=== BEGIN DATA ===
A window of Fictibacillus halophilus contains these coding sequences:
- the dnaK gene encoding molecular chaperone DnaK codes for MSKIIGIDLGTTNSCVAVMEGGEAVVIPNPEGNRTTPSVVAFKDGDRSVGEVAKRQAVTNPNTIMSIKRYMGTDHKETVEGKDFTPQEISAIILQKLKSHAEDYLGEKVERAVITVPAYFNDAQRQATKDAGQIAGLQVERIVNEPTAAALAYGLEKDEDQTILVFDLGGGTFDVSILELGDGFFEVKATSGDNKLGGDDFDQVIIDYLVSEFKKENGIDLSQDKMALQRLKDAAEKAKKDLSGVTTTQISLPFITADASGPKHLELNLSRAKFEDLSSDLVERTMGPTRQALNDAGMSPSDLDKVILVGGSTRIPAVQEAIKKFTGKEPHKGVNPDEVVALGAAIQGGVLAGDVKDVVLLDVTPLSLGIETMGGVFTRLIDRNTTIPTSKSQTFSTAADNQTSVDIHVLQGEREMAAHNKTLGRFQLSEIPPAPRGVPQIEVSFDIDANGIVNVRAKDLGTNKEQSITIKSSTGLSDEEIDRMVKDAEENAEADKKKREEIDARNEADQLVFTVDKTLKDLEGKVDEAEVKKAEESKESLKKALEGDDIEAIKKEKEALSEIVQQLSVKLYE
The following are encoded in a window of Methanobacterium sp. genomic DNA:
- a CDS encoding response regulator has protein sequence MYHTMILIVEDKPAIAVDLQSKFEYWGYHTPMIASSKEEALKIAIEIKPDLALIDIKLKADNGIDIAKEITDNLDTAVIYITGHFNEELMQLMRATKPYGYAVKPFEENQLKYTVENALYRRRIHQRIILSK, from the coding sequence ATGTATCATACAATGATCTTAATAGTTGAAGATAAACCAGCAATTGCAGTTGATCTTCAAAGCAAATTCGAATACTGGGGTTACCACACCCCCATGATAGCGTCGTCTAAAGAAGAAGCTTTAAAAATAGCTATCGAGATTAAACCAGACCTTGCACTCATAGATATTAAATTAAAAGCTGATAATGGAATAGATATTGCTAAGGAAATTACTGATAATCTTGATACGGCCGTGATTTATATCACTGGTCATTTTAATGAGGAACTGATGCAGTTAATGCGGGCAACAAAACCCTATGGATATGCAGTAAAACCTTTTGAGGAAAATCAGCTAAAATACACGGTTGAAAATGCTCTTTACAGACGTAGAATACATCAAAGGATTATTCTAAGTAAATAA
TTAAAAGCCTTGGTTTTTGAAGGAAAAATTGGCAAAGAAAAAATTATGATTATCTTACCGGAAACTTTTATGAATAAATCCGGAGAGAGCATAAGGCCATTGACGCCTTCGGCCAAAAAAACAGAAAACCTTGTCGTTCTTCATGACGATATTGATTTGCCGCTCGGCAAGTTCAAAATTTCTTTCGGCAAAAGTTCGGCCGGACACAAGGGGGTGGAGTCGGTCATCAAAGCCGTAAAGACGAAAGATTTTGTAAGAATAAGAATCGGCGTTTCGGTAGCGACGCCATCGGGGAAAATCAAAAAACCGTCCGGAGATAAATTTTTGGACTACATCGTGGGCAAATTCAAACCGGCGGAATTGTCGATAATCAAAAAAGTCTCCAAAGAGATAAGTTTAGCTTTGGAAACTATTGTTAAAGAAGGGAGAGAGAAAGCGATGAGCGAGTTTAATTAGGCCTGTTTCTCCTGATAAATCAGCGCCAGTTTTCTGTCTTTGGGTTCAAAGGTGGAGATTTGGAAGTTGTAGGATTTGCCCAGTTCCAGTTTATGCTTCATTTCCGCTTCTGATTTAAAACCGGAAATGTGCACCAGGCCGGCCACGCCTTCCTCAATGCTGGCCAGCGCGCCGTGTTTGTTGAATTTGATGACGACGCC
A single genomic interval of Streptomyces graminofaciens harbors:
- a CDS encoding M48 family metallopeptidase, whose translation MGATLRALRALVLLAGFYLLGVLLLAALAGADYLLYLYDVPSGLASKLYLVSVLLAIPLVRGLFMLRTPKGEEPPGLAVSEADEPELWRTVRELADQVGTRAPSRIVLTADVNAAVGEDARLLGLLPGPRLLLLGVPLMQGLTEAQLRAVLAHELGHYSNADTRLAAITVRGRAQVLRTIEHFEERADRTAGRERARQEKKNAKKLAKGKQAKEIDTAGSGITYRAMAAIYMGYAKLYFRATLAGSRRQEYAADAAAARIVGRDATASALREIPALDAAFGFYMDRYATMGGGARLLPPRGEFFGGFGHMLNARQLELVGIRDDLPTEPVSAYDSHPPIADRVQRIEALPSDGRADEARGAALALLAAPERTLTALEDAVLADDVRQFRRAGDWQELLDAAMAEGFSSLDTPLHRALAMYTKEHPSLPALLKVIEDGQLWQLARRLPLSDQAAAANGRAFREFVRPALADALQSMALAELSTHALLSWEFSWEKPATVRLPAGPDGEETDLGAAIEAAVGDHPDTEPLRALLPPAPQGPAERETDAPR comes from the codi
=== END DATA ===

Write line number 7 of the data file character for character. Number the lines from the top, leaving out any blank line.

- a CDS encoding M48 family metallopeptidase, whose translation MGATLRALRALVLLAGFYLLGVLLLAALAGADYLLYLYDVPSGLASKLYLVSVLLAIPLVRGLFMLRTPKGEEPPGLAVSEADEPELWRTVRELADQVGTRAPSRIVLTADVNAAVGEDARLLGLLPGPRLLLLGVPLMQGLTEAQLRAVLAHELGHYSNADTRLAAITVRGRAQVLRTIEHFEERADRTAGRERARQEKKNAKKLAKGKQAKEIDTAGSGITYRAMAAIYMGYAKLYFRATLAGSRRQEYAADAAAARIVGRDATASALREIPALDAAFGFYMDRYATMGGGARLLPPRGEFFGGFGHMLNARQLELVGIRDDLPTEPVSAYDSHPPIADRVQRIEALPSDGRADEARGAALALLAAPERTLTALEDAVLADDVRQFRRAGDWQELLDAAMAEGFSSLDTPLHRALAMYTKEHPSLPALLKVIEDGQLWQLARRLPLSDQAAAANGRAFREFVRPALADALQSMALAELSTHALLSWEFSWEKPATVRLPAGPDGEETDLGAAIEAAVGDHPDTEPLRALLPPAPQGPAERETDAPR comes from the codi